I have a set of transfer functions obtained by impacting an instrumentation hammer against a mass, measuring the acceleration on a set of accelerometers; the result is shown below. I want to get a curve to generalize the behavior of the system, in magnitude it is as simple as averaging the magnitude of the signals, however I wonder how can I treat the phase since by just calculating the angle of the mean per frequency the resulting curve is meaningless (which is explained in Phonon's answer).

With this in mind, is there a way to go? Additionally, I am working straight with the frequency domain signals of the measurement (calculated by the device); would this be solved by switching instead to the original time series --> averaging --> transforming manually to frequency?

Thanks in advance.


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    $\begingroup$ You’d need to average the complex arrays resulting from the DFTs, then compute the phase of that average. $\endgroup$
    – Jdip
    Jul 18, 2023 at 9:23
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    $\begingroup$ note that both "averaging" and "DFT" are linear operations, DFT->element-wise average is the same as element-wise average->DFT $\endgroup$ Jul 18, 2023 at 9:32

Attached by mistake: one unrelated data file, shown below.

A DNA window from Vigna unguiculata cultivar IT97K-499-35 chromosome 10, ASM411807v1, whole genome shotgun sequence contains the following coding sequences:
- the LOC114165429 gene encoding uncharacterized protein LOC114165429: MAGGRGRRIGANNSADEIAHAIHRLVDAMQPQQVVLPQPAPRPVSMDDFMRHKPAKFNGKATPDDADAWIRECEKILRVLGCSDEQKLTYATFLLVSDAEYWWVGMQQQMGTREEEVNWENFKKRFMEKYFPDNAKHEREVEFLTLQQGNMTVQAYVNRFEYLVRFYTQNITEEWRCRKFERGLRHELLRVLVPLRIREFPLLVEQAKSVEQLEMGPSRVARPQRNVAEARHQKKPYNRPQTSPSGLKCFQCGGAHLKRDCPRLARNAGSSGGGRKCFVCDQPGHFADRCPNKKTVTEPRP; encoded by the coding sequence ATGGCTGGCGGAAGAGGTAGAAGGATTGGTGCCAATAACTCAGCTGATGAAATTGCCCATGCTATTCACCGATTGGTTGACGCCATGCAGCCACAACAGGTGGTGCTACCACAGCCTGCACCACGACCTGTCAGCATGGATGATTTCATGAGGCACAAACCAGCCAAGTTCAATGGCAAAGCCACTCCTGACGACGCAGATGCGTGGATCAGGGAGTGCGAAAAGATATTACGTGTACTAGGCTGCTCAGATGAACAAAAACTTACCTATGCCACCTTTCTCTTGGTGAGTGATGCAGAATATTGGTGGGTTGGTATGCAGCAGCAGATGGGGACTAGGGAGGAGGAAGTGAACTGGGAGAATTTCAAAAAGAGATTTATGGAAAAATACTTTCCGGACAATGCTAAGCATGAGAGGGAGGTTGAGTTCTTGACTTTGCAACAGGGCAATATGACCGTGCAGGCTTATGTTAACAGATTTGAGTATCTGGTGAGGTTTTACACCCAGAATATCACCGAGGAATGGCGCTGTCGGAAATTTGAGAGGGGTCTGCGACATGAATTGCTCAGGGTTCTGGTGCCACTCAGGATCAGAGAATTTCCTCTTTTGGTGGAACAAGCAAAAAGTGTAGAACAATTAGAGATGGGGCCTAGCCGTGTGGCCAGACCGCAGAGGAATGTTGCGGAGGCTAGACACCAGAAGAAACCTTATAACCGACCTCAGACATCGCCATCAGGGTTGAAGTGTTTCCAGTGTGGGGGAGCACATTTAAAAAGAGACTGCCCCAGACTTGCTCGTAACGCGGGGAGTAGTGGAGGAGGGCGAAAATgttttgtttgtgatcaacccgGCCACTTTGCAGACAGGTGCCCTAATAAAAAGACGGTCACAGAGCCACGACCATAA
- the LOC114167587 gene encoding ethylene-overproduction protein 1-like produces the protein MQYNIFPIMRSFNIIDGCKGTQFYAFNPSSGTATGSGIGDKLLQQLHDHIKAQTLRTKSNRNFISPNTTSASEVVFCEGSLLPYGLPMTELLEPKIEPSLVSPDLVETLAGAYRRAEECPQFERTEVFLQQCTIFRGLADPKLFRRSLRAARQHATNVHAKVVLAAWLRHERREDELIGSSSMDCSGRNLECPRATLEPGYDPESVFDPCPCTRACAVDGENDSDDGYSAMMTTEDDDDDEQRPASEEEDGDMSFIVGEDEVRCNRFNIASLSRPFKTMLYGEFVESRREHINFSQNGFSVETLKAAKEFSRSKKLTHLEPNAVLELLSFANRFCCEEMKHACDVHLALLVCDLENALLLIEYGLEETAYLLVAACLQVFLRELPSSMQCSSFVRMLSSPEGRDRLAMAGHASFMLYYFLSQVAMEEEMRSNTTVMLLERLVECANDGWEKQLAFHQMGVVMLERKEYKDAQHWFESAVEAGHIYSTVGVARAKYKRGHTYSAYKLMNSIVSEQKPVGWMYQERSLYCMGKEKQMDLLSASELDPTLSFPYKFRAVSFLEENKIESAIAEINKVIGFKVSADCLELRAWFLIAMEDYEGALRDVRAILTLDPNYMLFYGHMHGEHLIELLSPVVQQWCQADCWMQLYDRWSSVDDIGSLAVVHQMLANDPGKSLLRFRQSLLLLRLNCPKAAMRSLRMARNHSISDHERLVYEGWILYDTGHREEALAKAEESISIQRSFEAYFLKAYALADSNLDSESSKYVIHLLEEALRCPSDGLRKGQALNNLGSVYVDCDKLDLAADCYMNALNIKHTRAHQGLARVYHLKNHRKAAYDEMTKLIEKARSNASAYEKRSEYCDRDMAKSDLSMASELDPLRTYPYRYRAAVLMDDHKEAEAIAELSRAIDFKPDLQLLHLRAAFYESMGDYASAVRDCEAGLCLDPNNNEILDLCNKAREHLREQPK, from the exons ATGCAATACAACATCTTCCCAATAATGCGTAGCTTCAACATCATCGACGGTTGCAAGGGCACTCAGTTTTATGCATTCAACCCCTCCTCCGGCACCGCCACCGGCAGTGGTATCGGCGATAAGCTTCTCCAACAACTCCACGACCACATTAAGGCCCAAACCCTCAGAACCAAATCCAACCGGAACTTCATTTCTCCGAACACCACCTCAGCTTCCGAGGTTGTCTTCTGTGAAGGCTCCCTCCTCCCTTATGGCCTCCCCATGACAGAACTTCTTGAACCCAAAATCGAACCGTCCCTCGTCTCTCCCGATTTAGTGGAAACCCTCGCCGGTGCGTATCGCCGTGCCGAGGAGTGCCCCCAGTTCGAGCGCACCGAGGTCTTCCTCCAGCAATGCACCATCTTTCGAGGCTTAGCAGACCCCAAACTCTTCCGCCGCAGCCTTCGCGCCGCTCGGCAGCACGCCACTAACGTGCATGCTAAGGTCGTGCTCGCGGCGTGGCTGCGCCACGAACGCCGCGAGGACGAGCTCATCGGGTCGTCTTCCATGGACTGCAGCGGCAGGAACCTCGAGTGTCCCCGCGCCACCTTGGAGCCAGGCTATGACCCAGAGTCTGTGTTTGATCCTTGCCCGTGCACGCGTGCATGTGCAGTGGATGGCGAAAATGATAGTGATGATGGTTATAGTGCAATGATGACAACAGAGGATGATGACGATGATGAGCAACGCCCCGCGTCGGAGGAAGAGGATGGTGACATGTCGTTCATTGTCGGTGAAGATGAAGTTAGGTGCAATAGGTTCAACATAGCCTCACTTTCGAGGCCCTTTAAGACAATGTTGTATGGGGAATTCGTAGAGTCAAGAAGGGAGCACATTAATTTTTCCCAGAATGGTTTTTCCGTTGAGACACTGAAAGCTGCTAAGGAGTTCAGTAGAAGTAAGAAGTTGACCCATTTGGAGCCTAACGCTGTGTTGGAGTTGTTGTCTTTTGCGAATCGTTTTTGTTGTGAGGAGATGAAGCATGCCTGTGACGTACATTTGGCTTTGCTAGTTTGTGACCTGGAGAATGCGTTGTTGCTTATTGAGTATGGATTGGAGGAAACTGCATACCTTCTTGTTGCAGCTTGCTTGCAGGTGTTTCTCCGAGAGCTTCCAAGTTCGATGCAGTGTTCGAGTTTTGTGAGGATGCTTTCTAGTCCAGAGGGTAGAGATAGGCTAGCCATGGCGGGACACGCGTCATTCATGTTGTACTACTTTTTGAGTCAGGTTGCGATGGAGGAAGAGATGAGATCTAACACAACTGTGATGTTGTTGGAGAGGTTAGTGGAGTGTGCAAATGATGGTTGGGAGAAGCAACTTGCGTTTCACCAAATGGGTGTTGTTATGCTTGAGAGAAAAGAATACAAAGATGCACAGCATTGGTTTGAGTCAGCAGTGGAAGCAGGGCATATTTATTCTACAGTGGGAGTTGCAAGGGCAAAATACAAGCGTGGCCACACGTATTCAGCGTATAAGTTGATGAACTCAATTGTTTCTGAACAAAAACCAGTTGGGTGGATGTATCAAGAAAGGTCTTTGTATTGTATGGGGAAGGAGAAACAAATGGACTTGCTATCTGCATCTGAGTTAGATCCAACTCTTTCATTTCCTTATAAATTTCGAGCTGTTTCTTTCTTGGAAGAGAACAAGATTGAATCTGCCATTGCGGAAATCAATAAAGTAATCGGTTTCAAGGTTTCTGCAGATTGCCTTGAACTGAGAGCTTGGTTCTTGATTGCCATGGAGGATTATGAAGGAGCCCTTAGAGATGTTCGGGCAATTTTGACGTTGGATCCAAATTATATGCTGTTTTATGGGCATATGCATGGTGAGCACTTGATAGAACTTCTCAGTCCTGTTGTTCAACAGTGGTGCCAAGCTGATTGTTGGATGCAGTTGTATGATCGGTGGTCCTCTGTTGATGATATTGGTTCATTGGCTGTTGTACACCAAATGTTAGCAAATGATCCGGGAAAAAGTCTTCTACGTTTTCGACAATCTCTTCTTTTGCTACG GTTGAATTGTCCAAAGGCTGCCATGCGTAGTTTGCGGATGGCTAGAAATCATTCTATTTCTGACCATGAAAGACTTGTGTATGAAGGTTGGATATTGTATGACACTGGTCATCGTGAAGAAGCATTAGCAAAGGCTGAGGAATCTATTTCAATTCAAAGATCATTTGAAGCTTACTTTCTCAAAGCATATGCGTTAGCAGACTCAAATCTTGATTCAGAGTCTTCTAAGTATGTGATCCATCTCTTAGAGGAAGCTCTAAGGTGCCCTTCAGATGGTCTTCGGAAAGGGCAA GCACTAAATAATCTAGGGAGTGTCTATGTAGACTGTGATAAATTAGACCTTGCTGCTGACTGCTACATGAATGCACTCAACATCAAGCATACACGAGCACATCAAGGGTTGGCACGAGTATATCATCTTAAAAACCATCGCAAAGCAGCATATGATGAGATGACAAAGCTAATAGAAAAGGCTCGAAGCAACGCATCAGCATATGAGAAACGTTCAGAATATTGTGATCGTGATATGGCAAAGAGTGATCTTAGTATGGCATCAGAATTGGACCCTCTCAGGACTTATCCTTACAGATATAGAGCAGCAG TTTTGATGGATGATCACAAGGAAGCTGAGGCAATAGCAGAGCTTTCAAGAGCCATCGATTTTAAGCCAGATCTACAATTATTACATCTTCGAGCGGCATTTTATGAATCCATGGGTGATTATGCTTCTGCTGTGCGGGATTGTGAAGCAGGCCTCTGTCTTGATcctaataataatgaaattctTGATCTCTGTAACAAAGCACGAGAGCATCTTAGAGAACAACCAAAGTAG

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    $\begingroup$ That was my first approach, written in Matlab reads as angle( mean( H_hammer_test(:,2:end), 2 ) ), however it plots plenty of blank segments and if I unwrap it, frequency range is reduced to less than 1 Hz. $\endgroup$
    – Julio
    Jul 18, 2023 at 9:38
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    $\begingroup$ @MarcusMüller Correct. Julio, how are the individual transfer functions computed? $\endgroup$
    – Jdip
    Jul 18, 2023 at 9:40
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    $\begingroup$ @Julio then I'd suggest you use the original time series, and do your calculations on that, because there you at least know what happens. $\endgroup$ Jul 18, 2023 at 10:14

1 Answer 1


As Peter Kootsookos pointed out (“The Nature of Circles,” DSPrelated blog, http://www.dsprelated.com/showarticle/57.php), averaging phase angle samples can be “tricky.” That’s because the circular (wraparound) nature of angles can lead us into trouble when computing phase averages.

Consider computing the average of two phase angles, $\alpha = 7\pi/8$ radians and $\beta =$ -$7\pi/8$ radians. Due to the directional nature of phase angles, we know the average of $\alpha$ and $\beta$ is an angle exactly halfway between $7\pi/8$ radians and -$7\pi/8$ radians, or $\pm\pi$ radians ($\pm180^\circ$). However, standard numerical averaging of the two scalar radian values $7\pi/8$ and -$7\pi/8$ results in zero radians ($0^\circ$), which is obviously incorrect.

The solution to this dilemma is to treat the two phase angles as the arguments of two complex numbers, add the two complex numbers (in rectangular format), and determine the sum’s argument (angle) to obtain the desired average phase angle.

  • $\begingroup$ If you need to take a deep dive into this stuff, the book title to search for is "Circular statistics". $\endgroup$
    – TimWescott
    Jul 19, 2023 at 14:41

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